Breastfeeding your baby seems like a good economic move: it doesn't cost a penny, and you don't have to invest in formula or the baby bottles to put it in. But a study published in the April issue of the American Sociological Review suggests that breastfeeding actually can exact a high cost — not in terms of immediate monetary outlay but in its long-term impact on a woman's earnings.

A decal reading "Breastfeeding Welcomed Here" is displayed on the door to a store on Thursday, Aug. 11, 2011, in Nashville, Tenn. (Mark Humphrey/AP)

Sociologists Mary Noonan of the University of Iowa and Phyllis Rippeyoung of Acadia University in Nova Scotia, Canada looked at data from 1980 to 1993 for 1,313 women who had their first baby in their 20s or 30s and had been employed for the year preceding their child's birth. That data came from the National Longitudinal Survey of Youth.

The researchers divided the women into three groups — those who exclusively fed their babies formula, those who breastfed for the first six months of their baby's life, and those who breastfed for longer than six months. They projected the women's earning trajectories for the years after giving birth.

In short, they found that while all the new mothers experienced income losses after they gave birth, women who breastfed for six months or longer saw greater reductions in their long-term earnings. As it happens, those women who breastfed the longest also were more likely to be married to college-educated men, to be older than other mothers and to be white.

The authors argue that the public-health community's insistence that "breast is best" unduly pressures women — but not men — to alter their approaches to employment to accommodate their children's feeding needs. (The American Academy of Pediatrics, for instance, urges exclusive breastfeeding for the first six months of life and continued breastfeeding even after solid foods are introduced.)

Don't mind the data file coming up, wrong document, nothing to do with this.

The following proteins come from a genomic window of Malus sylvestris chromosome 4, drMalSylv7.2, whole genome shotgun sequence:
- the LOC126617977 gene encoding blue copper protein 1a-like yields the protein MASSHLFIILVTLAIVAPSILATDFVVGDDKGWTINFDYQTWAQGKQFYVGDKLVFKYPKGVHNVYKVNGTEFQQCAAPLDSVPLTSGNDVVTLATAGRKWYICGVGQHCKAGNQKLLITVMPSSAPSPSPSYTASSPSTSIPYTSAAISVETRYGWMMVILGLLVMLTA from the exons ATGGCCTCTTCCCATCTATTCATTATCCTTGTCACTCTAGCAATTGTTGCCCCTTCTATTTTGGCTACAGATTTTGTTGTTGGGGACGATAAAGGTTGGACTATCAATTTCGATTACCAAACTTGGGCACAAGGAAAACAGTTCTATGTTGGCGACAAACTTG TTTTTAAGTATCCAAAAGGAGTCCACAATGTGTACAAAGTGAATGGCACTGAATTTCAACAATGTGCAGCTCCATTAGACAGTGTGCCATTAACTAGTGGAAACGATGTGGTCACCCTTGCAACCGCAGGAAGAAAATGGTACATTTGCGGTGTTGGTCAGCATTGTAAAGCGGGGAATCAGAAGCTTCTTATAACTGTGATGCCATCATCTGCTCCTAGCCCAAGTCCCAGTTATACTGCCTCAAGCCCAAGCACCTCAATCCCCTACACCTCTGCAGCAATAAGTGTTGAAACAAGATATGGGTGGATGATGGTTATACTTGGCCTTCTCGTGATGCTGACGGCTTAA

They note that while breastfeeding was once imperative to the survival of the species, it has always placed women in a subordinate position to men as it limited their mobility and thus lowered their ability to hone other skills that might have helped them advance in society.

To remedy all this, the authors suggest that federal legislation should be enacted that would make it easier for women to maintain their positions in the workforce while breastfeeding their babies.

That would require more paid leave time and/or requiring workplaces to have child-care facilities that would give women easy access to their hungry babies during the work day. That would go far beyond current laws that simply make it easier for women to express milk (to be stored and fed later to their babies) during the work day, “so that breastfeeding does not have to beome a disembodied practice involving machines and bottles,” the study says.

The authors conclude, "For the time being, despite catchy slogans, it remains to be seen if breast is always best."